Can you imagine driving in your vehicle in complete silence or having to fiddle with knobs to find a station worth listening to? No, not really? Thankfully, you no longer have to. Simply, connect your phone to your vehicle and listen to your favorite music, text, talk and a host of other things.
This is the age of technology and it’s beautiful. Our vehicles are like supercomputers or super-phones that we happen to also get to drive around. They produce the same kind of data as our phones do. The only difference is that most people are aware that a phone does these things- but their vehicles? Not so much. So, today we look at whether smart tech cars can leave you open to a breach of privacy and how VPNS can help.
Did you know that this data is collected and sometimes even sold or given to third-party entities?
Most if not all of us love the sophistication and ease of use that comes from syncing up our vehicles to our phones. That’s actually a specification that we look for in vehicles, how well it interfaces with our devices. However, as we become comfortable with allowing our vehicles to gain substantial insights into our personal lives, we are opening ourselves up to privacy and tracking violations.
There have been instances of vehicular hacking resulting in malicious activities and road fatalities.
The law and car data
For some 15 years, the United States police have been using the ‘cartapping’ method to help solve crimes. Cartapping is the mandatory retrieval of location and audio data from vehicle technology providers by the Feds.
You may say, ‘ok, that will help with solving crime’ but what about instances where authorized individuals use this data maliciously? Also, even in the cases when such data is used to fight crime, where does the line between that and privacy become blurred?
There have been numerous notable instances of ‘cartapping’ in recent years. One notable instance happened in 2014 with satellite radio and telematics provider SiriusXM. The company was asked to provide the New York police with location information to monitor and trace a vehicle for 10 days. The target vehicle – a Toyota 4-Runner, was incorporated as part of an alleged illegal gambling enterprise.
SiriusXM agreed to the order, activating their stolen vehicle recovery feature connected to the vehicle services technology. It prompts you to wonder how many more cases like these there are.
Black Box Recorder
Another point to touch on is the Black Box Recorder present in all vehicles. The Black Box Recorder collects data such as the speed of the vehicle, break patterns, seat belt use, steering angles, and the position of the throttle. Data from the Black Box is stored for only 3 – 4 weeks at a time.
The vast majority of vehicle owners are not aware of Black Box technology. This ignorance (which is no fault of their own) may seem like a breach in privacy as well, should something go wrong and it needs to be used.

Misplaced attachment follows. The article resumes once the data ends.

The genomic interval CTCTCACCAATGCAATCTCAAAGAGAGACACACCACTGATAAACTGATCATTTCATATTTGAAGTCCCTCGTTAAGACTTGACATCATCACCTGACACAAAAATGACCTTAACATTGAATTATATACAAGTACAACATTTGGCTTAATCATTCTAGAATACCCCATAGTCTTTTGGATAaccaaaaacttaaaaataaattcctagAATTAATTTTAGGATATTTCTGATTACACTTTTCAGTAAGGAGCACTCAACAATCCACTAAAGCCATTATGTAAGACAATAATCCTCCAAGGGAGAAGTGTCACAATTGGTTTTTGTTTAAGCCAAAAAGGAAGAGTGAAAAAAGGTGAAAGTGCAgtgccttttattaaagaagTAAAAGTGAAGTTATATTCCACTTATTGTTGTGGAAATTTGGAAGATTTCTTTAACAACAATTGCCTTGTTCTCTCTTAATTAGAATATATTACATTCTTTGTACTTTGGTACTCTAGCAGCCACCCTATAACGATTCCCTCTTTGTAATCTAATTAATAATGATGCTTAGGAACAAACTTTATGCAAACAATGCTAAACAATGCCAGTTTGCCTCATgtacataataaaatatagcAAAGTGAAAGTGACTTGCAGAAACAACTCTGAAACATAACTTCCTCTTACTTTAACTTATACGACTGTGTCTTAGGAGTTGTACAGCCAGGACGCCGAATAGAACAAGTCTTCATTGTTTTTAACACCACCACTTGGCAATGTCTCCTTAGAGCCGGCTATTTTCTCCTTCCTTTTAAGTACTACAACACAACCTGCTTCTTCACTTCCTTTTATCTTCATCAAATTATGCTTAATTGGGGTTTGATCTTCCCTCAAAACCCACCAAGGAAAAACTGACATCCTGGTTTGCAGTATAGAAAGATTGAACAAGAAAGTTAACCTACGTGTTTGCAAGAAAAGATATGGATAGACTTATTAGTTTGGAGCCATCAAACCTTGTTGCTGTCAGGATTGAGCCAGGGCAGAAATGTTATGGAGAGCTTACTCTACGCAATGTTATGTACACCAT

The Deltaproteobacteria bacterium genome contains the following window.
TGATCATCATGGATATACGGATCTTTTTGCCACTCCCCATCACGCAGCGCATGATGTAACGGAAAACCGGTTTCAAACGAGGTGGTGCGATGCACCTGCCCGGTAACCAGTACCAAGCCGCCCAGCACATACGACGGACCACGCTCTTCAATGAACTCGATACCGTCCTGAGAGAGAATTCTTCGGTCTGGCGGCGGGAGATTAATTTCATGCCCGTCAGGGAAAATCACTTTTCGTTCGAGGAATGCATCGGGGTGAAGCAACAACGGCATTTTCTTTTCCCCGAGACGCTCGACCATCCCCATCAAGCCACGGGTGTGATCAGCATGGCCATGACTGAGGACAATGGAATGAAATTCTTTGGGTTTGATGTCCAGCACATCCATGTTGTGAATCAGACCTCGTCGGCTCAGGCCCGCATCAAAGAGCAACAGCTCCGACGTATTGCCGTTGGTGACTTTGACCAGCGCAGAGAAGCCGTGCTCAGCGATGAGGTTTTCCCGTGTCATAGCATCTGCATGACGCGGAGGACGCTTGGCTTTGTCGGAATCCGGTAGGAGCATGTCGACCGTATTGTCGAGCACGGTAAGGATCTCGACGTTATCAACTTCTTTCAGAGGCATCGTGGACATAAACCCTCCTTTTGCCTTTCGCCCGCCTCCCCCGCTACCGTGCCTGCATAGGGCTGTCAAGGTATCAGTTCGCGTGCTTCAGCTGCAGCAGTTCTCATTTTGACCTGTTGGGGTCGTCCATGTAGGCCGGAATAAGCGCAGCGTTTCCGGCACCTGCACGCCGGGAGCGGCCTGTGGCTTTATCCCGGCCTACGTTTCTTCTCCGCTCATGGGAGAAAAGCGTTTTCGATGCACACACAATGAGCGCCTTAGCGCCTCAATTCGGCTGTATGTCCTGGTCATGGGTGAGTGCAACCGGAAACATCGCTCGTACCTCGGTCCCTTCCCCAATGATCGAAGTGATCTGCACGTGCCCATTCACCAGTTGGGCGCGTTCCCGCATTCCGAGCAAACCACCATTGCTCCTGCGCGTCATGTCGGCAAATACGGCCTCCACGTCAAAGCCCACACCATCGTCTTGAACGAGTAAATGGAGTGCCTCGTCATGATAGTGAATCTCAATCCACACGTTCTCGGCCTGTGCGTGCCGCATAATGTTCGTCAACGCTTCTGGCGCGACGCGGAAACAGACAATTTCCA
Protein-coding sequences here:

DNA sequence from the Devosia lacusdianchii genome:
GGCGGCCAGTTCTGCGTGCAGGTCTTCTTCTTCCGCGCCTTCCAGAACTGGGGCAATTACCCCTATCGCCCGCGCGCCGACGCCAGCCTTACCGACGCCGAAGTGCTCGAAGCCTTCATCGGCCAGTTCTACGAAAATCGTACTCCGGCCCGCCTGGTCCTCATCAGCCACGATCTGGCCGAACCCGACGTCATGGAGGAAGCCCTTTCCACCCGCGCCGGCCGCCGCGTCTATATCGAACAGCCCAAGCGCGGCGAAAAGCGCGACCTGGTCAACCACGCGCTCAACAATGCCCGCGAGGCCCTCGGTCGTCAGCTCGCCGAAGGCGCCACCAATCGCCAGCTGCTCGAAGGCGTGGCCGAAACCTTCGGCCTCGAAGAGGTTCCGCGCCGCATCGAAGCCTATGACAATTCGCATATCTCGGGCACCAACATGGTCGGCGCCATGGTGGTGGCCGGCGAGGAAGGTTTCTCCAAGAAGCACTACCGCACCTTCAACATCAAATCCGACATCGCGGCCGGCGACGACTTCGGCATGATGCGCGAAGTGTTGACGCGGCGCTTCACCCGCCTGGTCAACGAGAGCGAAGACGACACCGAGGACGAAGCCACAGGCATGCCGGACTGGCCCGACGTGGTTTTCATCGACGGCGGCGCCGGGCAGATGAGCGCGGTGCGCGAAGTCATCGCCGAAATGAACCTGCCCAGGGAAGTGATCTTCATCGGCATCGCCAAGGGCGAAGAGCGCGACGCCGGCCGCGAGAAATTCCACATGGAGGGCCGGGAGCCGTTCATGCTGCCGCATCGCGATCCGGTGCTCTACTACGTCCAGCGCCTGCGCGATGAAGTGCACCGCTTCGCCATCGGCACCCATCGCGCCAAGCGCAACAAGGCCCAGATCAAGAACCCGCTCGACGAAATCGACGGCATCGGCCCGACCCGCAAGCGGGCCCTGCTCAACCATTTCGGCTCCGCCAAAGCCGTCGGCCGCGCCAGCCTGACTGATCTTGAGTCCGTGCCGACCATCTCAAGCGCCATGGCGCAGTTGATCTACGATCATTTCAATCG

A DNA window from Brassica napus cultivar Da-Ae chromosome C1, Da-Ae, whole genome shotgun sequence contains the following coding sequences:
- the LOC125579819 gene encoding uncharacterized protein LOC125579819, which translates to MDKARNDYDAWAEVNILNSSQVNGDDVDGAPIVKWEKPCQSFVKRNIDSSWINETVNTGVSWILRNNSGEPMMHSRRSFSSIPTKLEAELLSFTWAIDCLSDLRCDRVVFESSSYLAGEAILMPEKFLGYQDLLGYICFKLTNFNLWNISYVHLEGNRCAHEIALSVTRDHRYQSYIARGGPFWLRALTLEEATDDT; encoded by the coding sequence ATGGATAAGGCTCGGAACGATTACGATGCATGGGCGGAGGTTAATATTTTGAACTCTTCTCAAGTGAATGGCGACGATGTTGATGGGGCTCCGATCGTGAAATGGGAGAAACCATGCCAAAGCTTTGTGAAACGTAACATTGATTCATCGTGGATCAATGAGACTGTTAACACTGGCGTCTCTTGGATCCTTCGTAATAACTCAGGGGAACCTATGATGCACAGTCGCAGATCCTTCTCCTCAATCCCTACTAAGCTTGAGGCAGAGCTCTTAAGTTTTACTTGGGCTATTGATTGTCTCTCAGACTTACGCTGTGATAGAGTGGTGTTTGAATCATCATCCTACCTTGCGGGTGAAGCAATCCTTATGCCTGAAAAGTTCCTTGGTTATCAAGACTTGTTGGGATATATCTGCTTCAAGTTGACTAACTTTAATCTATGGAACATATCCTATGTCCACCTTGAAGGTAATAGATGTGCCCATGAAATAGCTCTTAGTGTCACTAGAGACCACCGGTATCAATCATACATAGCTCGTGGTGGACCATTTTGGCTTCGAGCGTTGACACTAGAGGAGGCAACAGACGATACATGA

So what’s the solution to this?
To properly address the breach of privacy that vehicle owners can experience, car data regulations need to be put in place. Presently, no regulations exist to control data that is gathered and stored by vehicle manufacturers.
The wider issue remains that these automobiles have Internet access capabilities and systems that collect a host of information about the driver’s habits. In addition, they collect phone call records, text messages, and so much more information.
Also, there is the fact that car user manuals do not, in their privacy policies, disclose, in detail, any data collection practices their manufacturers have installed. There is no evidence in the manual that indicates any effort on their part to inform the owner of circumstances in which the data collected may be used.
VPN and vehicle data security
Anything that is connected to the Internet is potentially a target for hackers and other cybercriminals. This means that while smart cars provide comfort and make our lives easier, they can also pose serious security risks, leading to a breach of privacy if proper steps are not taken.
VPNs (Virtual Private Networks) provide a solution to data security for automobiles. A VPN can indeed secure a vehicle’s data transmission between it and the Internet, as well as other machine-to-machine devices that may be used.
Using a VPN to secure your vehicle is no different from using one to safeguard the connections coming from your smartphone or website. All devices, whether as small as a smartphone or as large as an SUV, as long as they have internet access capabilities, should be equipped with VPN technology to ensure the best security features are implemented.
What’s a VPN? A VPN creates a secure connection between the user (you) and the internet. It does this by encrypting your data by routing it through an encrypted virtual tunnel. Basically your VPN makes your exact location invisible to others.
We still await official car data regulations to come into existence. In the meantime, be vigilant since data from your car can be sold to third parties without your knowledge. Also, your vehicle can be hacked from almost anywhere. And, the technology in vehicles is only set to improve.
This is not to make you fearful, simply aware and cautious. Ensure that your car uses a VPN to protect your data. Check out the different VPN plans available and choose the one that best fits your need.